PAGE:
Kirsten Dunst:
“George Bush is a moron, so I definitely don’t want him in office. I’ll vote for John Kerry but he’s not really standing up for anything either, so I’m not sure how much of a difference that would make.”

Hippies & India

"... by buying this book you are funding the ruination of hard found havens by the unwashed hippy masses. But I suppose that's inevitable."
(from the Amazon comments on Lonely Planet: India)

Anybody have any other guidebook recommendations? I'll be spending a few weeks in Ladakh, and a few more in Hyderabad.

Here's a map—Leh (far north) is the capital of Ladakh, and Hyderabad's down south.


Tiger Server

Woah, my Blojsom schwag just got a whole lot cooler. I just gotta make sure I don't wear it the same day Shellen does...

Arrr SS

I'm really, really stoked to play with Safari's just-announced Feed support. Dom however, is already digging it; he sent this screenshot this morning:

Safari's RSS support



Yesterday I finished reading an amazing book—Banker to the Poor—Micro Lending and the Battle Against World Poverty by Dr. Muhammad Yunus, who recently gave a talk at work. Thirty years ago he started Grameen Bank, which has enabled over three million Bangladeshis to rise above the poverty line via microloans. The rate of loan recovery is almost 99%, and 95% of Grameen's borrowers are women, incredibly significant given Bangladesh's patriarchal Muslim society:
"UN studies conducted in more than forty developing countries show that the birth rate falls as women gain equality. The reasons for this are numerous. Education delays marriage and procreation; better-educated women are more likely to use contraceptives and more likely to earn a livelihood. I believe that income-earning opportunities that empower poor women and bring them into organizational folds will have more impact on curbing population growth than the current system of 'encouraging' family planning practices through intimidation tactics.' 'Family' planning should be left to the family."
Here's a snippet that describes how borrowers use their loans:
"I firmly believe that all human beings have an innate skill. I call it the survival skill. The fact that the poor are alive is clear proof of their ability. They do not need us to teach them how to survive; they already know how to do this. So rather than waste our time teaching them new skills, we try to make maximum use of their existing skills. Giving the poor access to credit allows them to immediately put into practice the skills they already know—to weave, husk rice paddy, raise cows, peddle a rickshaw. And the cash they earn is then a tool, a key that unlocks a host of other abilities and allows them to explore their own potential. Often borrowers teach each other new techniques that allow them to better use their survival skills. They teach far better than we ever could."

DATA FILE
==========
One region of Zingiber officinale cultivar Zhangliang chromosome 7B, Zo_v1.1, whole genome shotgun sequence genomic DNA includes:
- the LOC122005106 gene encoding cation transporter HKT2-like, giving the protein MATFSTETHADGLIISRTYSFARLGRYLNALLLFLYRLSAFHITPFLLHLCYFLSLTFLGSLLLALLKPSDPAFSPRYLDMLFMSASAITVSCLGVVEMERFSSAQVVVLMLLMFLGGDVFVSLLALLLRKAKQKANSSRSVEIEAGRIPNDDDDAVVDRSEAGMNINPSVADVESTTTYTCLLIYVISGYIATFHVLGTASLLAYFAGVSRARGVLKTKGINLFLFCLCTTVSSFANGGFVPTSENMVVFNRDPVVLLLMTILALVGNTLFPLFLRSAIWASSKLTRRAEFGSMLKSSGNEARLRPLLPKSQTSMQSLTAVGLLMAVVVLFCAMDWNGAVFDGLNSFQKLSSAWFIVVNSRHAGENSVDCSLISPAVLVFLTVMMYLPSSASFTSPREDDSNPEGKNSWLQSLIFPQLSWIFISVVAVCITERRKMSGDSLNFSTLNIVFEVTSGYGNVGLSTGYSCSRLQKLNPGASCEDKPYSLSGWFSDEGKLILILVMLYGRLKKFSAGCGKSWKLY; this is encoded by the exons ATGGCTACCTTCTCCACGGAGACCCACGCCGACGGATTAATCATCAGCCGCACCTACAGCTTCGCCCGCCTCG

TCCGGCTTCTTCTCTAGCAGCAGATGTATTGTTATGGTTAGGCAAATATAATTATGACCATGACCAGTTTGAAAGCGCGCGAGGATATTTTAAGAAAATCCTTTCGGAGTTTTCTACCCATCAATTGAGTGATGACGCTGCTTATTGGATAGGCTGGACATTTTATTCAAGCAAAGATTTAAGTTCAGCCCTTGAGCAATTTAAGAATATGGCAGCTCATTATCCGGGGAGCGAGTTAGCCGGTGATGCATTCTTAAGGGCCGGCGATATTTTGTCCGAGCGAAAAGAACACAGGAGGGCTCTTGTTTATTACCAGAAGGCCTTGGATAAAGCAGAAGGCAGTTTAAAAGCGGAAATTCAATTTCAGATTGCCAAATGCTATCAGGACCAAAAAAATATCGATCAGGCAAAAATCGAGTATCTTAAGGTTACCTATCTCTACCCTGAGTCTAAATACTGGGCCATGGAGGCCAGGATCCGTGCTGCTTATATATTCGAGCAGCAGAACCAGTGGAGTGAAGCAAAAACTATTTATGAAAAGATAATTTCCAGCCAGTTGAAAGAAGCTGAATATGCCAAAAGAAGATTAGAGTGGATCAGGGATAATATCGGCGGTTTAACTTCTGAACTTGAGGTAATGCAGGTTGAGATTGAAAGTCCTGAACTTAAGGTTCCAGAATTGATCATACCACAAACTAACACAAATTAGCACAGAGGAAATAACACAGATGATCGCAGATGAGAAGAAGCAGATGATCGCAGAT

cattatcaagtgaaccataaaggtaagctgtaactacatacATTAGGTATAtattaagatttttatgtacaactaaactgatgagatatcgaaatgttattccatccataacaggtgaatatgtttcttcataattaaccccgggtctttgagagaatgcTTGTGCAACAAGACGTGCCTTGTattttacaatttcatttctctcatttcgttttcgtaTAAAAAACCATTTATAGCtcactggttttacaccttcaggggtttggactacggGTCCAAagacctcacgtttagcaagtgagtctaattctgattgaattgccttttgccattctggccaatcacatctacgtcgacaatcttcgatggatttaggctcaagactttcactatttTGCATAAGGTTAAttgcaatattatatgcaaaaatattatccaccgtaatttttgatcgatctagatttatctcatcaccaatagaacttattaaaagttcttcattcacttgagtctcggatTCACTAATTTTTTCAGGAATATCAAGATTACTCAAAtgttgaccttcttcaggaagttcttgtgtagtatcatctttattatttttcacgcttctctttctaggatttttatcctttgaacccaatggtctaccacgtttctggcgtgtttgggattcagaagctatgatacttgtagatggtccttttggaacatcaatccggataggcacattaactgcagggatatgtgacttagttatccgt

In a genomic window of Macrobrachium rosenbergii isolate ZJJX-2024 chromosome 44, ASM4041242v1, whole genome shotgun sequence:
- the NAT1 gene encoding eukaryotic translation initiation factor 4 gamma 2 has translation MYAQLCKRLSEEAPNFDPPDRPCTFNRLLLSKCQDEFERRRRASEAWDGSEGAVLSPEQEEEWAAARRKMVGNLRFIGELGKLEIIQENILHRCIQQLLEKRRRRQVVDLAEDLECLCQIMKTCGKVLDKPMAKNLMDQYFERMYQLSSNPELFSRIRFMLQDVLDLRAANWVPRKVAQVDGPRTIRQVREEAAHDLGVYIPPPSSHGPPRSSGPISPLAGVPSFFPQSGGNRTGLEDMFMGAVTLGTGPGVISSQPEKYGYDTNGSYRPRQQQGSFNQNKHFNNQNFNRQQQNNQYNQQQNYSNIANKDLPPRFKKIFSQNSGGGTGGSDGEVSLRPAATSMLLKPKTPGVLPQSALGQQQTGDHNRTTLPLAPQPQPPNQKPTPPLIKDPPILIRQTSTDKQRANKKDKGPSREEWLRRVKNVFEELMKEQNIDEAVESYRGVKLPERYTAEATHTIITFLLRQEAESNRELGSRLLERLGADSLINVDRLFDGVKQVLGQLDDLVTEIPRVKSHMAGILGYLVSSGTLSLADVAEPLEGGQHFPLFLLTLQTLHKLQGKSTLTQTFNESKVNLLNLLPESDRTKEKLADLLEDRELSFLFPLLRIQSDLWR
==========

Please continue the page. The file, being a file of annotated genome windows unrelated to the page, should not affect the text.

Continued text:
Here's the story of a specific borrower named Murshida Begum, who was featured in a PBS documentary called To Our Credit:
"At first Murshida borrowed 1000 Taka (~$17) to purchase a goat and she paid off the loan in six months with the profits from selling the milk. She was left with a goat, a kid, and no debt. Encouraged, she borrowed 2000 Taka, bought raw cotton and a spinning wheel, and began manufacturing lady's scarves. She now sells her scarves wholesale for 100 Taka with tassels and 50 Taka without. Murshida's business has grown so much that during peak periods she employs as many as twenty-five women in her village to manufacture scarves. In addition, she has bought an acre of farmland with her profits, built a house with a Grameen Bank housing loan, and set up her brothers in businesses that include sari trading and raw cotton trading."
One final snippet:
"Critics often argue that micro-credit does not contribute to the economic development of a country. And even if it does contribute something, that something is insignificant."

"But it all depends on what one considers economic development. Is it per capita income? Per capita consumption? Per capita anything?"

"I have always disagreed with this kind of definition of development. I think it misses the essence of development. To me, changing the quality of life of the bottom 50 perfect of the population is the essence of development . To be even more rigorous, I would define development by focusing on the quality of life of the lower 25 percent of the population."
Further reading:I'm adding this book to the Library of Awareness, in case any of you co-workers want to check it out.


¡Viva Flamenco!

Last night's concert at the Saratoga Mountain Winery was superb (including the weather, unlike last year). Ottmar set me up with two tickets & backstage passes, so Danah and I headed up after work for the show. They played plenty of (not-so) new tracks from La Semana as well as some oldies, and I think they closed with Santana? One particular melody embedded itself in my mind all day today, and I had to listen through my whole collection until I found it... Duende del Amor! (listen)

After the show we got to chat with the band backstage — it was my first time meeting Robby and Jon, who hooked me up with his new album.

Though the Winery has a no-camera policy, Ottmar made me promise to sneak a few shots with my Treo: 1, 2, 3, 4, 5, 6



SteveJ mentions that yes, Blogger passes Sam Ruby's i18n test with flying colors.

Now if only our users could pass the test...


What happened?